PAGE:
Astoria Column

Astoria, Oregon

Astoria Column - Pacific North Wanderers.jpg

Added to the National Register of Historic Places in 1974, Astoria Column is a 125-foot tall tower overlooking the mouth of the Columbia River. Settled atop the highest point in town, Coxcomb Hill at 600-feet above sea level, the views from here are amazing.

This northwest Oregon landmark had been on our list of places to see for awhile. Passing through the town on the way to Cannon Beach provided the perfect time to stop and check it out.

The day was clear, cold, and windy. Since this wasn’t a hike, we didn’t mind the cold or the wind so much. The clear sky and sun worked in our favor. We could see for miles, even before climbing to the upper viewing platform.





Native burial canoe


The column was completed in 1926 with financing provided by the Great Northern Railway. The president of the railway, Ralph Budd, set to celebrate the role of Astoria in expanding the United States to the Pacific Ocean. This was the “crowing monument” out of 12 other historical markers spanning from St. Paul, Minnesota to Astoria, Oregon.

The artwork that spirals the column was done by Attilio Pusterla, an Italian immigrant with expertise in sgraffito art. The mural displays 14 significant events of Oregon’s history and Astoria’s role in the expansion west. These include Captain Gray’s discovery of the Columbia River and the Lewis & Clark Expedition.


The column has undergone numerous renovations over the years. The most recent was this past Summer of 2015 which was mostly done to restore the exterior artwork. Over time the harsh winds and rains deteriorate the work to near disappearance. They did a fine job of restoration as the mural looked brand new when we visited.



The Climb Up


Columbia River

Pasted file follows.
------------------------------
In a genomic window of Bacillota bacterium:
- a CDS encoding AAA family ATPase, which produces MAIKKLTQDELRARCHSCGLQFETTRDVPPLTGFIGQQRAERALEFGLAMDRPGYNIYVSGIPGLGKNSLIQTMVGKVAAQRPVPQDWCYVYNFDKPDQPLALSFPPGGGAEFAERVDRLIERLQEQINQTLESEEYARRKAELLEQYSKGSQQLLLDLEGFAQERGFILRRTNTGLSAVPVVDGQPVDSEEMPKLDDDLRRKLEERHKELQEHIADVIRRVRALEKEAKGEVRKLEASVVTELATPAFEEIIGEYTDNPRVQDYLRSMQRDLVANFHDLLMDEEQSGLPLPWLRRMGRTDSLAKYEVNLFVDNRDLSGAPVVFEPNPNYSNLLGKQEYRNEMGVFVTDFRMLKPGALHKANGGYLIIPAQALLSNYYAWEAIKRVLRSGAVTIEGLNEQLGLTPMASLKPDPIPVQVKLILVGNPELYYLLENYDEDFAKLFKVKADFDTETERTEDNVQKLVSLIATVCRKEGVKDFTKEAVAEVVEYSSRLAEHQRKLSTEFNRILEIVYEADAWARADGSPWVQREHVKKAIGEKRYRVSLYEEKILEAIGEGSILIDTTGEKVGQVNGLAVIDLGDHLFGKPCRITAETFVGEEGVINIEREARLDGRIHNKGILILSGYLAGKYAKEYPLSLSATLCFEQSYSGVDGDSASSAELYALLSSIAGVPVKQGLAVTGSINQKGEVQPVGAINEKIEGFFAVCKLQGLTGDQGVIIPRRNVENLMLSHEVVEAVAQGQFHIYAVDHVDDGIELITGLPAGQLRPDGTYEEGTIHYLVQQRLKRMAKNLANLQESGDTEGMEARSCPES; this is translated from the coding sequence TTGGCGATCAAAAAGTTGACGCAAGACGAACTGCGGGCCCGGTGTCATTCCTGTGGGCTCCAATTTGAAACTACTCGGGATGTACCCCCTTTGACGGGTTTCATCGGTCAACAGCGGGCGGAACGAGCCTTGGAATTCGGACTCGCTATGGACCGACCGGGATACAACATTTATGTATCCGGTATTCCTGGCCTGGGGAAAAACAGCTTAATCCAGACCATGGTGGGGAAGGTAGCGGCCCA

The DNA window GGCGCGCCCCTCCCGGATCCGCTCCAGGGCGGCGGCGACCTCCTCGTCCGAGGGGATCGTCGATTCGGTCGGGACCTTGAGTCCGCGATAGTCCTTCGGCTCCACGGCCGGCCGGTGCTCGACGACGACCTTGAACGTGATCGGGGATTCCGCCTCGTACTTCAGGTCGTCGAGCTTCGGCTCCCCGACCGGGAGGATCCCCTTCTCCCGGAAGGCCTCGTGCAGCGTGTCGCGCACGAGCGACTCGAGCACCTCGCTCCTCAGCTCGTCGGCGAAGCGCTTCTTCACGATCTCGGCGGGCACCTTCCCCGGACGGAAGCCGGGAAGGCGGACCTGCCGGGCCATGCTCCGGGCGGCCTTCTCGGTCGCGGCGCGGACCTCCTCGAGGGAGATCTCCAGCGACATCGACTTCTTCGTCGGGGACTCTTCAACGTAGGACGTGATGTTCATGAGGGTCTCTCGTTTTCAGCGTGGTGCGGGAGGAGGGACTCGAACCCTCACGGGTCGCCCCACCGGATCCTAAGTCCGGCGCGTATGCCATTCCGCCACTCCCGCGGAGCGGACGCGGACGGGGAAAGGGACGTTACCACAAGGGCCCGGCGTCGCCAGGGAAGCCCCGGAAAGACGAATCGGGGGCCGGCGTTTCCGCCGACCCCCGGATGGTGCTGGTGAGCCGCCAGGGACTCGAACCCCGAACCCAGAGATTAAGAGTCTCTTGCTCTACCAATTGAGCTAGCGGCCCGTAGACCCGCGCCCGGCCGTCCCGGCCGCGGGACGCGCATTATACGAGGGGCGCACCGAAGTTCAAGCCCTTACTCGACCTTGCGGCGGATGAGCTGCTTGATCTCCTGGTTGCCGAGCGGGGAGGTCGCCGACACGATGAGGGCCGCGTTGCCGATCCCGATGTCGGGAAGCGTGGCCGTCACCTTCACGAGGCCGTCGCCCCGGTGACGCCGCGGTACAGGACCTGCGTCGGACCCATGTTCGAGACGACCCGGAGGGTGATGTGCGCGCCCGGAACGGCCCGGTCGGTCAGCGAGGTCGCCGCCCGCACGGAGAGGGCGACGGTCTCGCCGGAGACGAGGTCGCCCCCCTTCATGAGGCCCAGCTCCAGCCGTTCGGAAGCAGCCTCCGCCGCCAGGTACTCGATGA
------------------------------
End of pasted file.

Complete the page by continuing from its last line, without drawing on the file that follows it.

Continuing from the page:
Climbing to the top of the tower isn’t an easy task. The 164-steps will certainly have you feeling dizzy shortly after starting. The spiral stair column is narrow but it does periodically provide small platforms that extend out a bit from the main staircase in order to take a break or let others pass by.


The views from the top are amazing and you have the opportunity to walk all the way around the structure to see in all directions. It was a clear day when we visited which provided views of the Columbia River, Young’s Bay, the Astoria–Megler Bridge, the Pacific Ocean, and the mountain ranges to the southeast.


The wind at the top was out of control. Definitely remove your hats, sunglasses, and anything else that may be loose before walking out onto the platform. If you’d like to toss something over the edge you’ll be happy to know that you can buy small, wooden gliders from the onsite gift shop and you’re allowed to throw them over.



Our Thoughts


History and sightseeing


This was a perfect place to stop off, take a break and take in some views. The Column is awe inspiring. High atop the perch it’s erected on with the panoramic view, only punctuates its majesty. There are numerous plaques on the site and a Native burial canoe, all deserving of a perusal. So, stop off, explore this spot and take in all it has to offer. History, views, discovery……


Open seven days a week from 9:00 A.M. to either 5:00 or 5:30 P.M., there’s no reason to not make time for a visit if you’re in the area. The website mentions a $2 parking fee, however, we never noticed any pay station when we arrived.

Wander More, Worry Less!


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